On March 28th Erin Tripp, DuraSpace Business Development Manager, shared practical advice about repository upgrades and migrations.
View the recording and slides here:
Source: Open Source Repository Upgrades: Top Advice from Practitioners | DuraSpace
PALNI recently released its vision statement for a desired consortial IR installation. It includes a description of the need for a multi-tenant environment, a visual sketch of the desired structure, and our functional requirements. Feel free to share and send feedback to email@example.com.
Background: PALNI has been working towards a consortial institutional repository for some time. Using our method of “Deep Collaboration” across institutions, the first iteration of the cross-institutional IR Task Force identified a true need in 2013. In surveying the PALNI supported libraries, the group found that over 70% did not have an IR system in place, and over 65% were interested in participating in a collaborative IR system. Budget constraints were and remain a large factor—the greatest impediment identified in the survey. Following closely behind were staffing limitations and insufficient technological support, highlighting the impact that management of an IR at the consortial level might have. In 2017, PALNI hired a Scholarly Communications Director in part to manage the development of the IR, and the IR Task Force was rebooted. Given that capacity, and the priority established in PALNI’s 2017-2020 strategic plan, we are now ready to evaluate, select, and implement an IR system.
Download PALNI’s Consortial IR Vision Document.
From Choice 360:
“Last year saw a variety of changes in the institutional repository landscape. Download Choice and Informed Strategies’ 2018 report for a snapshot of where institutional repositories stand and perspective on future directions from thought leaders such as Lorcan Dempsey, Vice President and Chief Strategist of the Online Computer Library Center, and Clifford Lynch, Director of the Coalition for Networked Information.”
Read more and download here:
Source: The Evolving Institutional Repository Landscape | Choice360 | White Papers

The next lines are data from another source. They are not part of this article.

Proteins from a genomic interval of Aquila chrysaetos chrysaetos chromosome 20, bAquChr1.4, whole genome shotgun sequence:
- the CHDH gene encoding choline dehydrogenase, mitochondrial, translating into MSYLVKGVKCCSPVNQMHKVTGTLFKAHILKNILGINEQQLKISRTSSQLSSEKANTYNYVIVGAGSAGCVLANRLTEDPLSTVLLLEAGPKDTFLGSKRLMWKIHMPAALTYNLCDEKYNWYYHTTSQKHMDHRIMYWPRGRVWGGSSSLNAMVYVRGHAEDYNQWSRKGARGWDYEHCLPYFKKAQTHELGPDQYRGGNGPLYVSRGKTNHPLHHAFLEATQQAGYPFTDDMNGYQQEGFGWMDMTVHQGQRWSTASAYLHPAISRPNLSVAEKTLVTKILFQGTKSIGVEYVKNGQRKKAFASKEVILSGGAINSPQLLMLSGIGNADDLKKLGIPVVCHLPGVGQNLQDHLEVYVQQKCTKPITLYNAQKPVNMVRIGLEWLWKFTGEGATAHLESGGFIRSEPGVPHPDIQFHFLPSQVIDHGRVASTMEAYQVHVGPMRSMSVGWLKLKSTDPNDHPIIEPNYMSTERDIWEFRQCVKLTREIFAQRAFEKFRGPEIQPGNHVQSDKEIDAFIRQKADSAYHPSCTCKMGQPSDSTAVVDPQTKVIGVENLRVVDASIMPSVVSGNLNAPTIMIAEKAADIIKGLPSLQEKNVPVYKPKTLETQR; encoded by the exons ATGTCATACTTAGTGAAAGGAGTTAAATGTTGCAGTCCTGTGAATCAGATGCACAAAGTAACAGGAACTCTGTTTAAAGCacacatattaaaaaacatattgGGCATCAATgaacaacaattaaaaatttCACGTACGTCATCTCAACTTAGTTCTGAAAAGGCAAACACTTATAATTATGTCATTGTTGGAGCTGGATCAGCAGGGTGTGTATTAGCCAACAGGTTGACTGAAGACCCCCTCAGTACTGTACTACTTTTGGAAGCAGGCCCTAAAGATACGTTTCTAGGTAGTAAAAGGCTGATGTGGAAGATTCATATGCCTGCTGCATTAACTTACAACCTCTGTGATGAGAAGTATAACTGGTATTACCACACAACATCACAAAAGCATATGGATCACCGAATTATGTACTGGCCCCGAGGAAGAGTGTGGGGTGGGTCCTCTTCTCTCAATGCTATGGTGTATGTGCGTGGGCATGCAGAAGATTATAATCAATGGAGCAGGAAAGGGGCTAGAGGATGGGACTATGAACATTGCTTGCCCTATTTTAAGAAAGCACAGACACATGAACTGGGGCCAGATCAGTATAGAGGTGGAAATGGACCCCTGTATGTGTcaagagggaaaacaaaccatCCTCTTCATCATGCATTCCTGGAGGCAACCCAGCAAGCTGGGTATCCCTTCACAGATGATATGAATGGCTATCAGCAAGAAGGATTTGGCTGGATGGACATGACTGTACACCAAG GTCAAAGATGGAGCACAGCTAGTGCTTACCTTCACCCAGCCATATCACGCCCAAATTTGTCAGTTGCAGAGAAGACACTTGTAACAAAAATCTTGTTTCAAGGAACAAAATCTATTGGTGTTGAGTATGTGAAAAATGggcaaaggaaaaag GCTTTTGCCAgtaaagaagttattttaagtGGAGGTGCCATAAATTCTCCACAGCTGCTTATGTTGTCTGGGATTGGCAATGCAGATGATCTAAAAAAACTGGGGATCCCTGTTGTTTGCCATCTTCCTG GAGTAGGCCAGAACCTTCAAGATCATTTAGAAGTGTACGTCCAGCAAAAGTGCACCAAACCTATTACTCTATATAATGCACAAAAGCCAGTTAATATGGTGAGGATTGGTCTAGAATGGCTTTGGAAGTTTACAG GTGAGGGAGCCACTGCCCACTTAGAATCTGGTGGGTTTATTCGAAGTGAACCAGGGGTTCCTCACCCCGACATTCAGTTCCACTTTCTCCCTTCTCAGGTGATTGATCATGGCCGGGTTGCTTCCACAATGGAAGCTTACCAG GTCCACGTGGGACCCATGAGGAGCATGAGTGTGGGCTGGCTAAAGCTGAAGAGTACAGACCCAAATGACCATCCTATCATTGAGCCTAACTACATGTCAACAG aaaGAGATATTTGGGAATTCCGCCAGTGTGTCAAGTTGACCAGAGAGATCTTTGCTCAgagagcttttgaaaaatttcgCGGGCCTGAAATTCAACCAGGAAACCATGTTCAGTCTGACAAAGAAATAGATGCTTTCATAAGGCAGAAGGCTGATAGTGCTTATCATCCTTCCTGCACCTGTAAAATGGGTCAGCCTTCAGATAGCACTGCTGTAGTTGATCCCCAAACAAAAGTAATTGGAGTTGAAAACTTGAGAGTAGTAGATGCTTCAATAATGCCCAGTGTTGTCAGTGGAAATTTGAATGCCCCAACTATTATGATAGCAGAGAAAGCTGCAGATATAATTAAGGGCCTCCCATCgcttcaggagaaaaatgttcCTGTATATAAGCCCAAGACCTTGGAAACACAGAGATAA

From the latest issue of Code4Lib, two articles of particular interest:
Archidora: Integrating Archivematica and Islandora
“Archidora” is shorthand for the publicly available integration between the open source software packages Archivematica and Islandora. Sponsored by the University of Saskatchewan Library, this integration enables the automated ingest into Archivematica of objects created in Islandora.
Microdata in the IR: A Low-Barrier Approach to Enhancing Discovery of Institutional Repository Materials in Google
Georgetown University Library curates a multitude of open access resources in its institutional repository and digital collections portal, DigitalGeorgetown. Over the last several years, the Library has experimented with methods for making these items increasingly visible in search engine search results.
Read more here:
Source: The Code4Lib Journal
From the Scholarly Kitchen:
“The first version of this list was created back in the summer of 2012, at a time when publishers were being challenged repeatedly to prove they added value beyond managing peer review and some basic copy editing and formatting….This update is a reframing and expansion of the list. I’ve changed the motif from the cost perspective (expense, level of difficulty, and duration) to the value perspective (uniqueness, value, importance). The list has always been implicitly a list of things journal publishers do, so this year I’ve made that explicit in the headline. “
Read more here:
Source: Focusing on Value – 102 Things Journal Publishers Do (2018 Update) – The Scholarly Kitchen
A work in progress from the Committee on Publication Ethics (COPE), the Directory of Open Access Journals (DOAJ), the Open Access Scholarly Publishers Association (OASPA), and the World Association of Medical Editors (WAME).
Our organisations have collaborated to identify principles of transparency and best practice for scholarly publications and to clarify that these principles form the basis of the criteria by which suitability for membership is assessed by COPE, DOAJ and OASPA, and part of the criteria on which membership applications are evaluated by WAME.
Read more here:
Source: Principles of Transparency and Best Practice in Scholarly Publishing – OASPA
From Melanie Schlosser via the LPC Blog:
Each year, the Directory Committee mines the Directory data set in order to highlight trends and unique aspects of library publishing. In our fifth year, the trends and tendencies pointed out in previous introductions have started to reveal themselves as enduring characteristics and essential features of the library publishing landscape. We believe this reflects both the growing data set and the maturing of the field itself. This introduction highlights that continuity (“The Song Remains the Same”) and draws out two of those essential features for consideration (“Openness” and “Publishing and Pedagogy”).
Read more here:
Source: What library publishing looks like in 2017 – Excerpt from the Library Publishing Directory | Library Publishing Coalition
From Kevin at PKP:
With the recent acquisition of bepress by multinational publishing giant Elsevier, we’ve been asked by a number of people, some in jest, others less so, if OJS is next, given its substantial share of the journal platform market. As the title of this piece indicates, OJS is most definitely not for sale.
Read more below:
Source: OJS is not for sale | Public Knowledge Project
Some new content was added to the latsest issue of JLSC:
Source: Journal of Librarianship and Scholarly Communication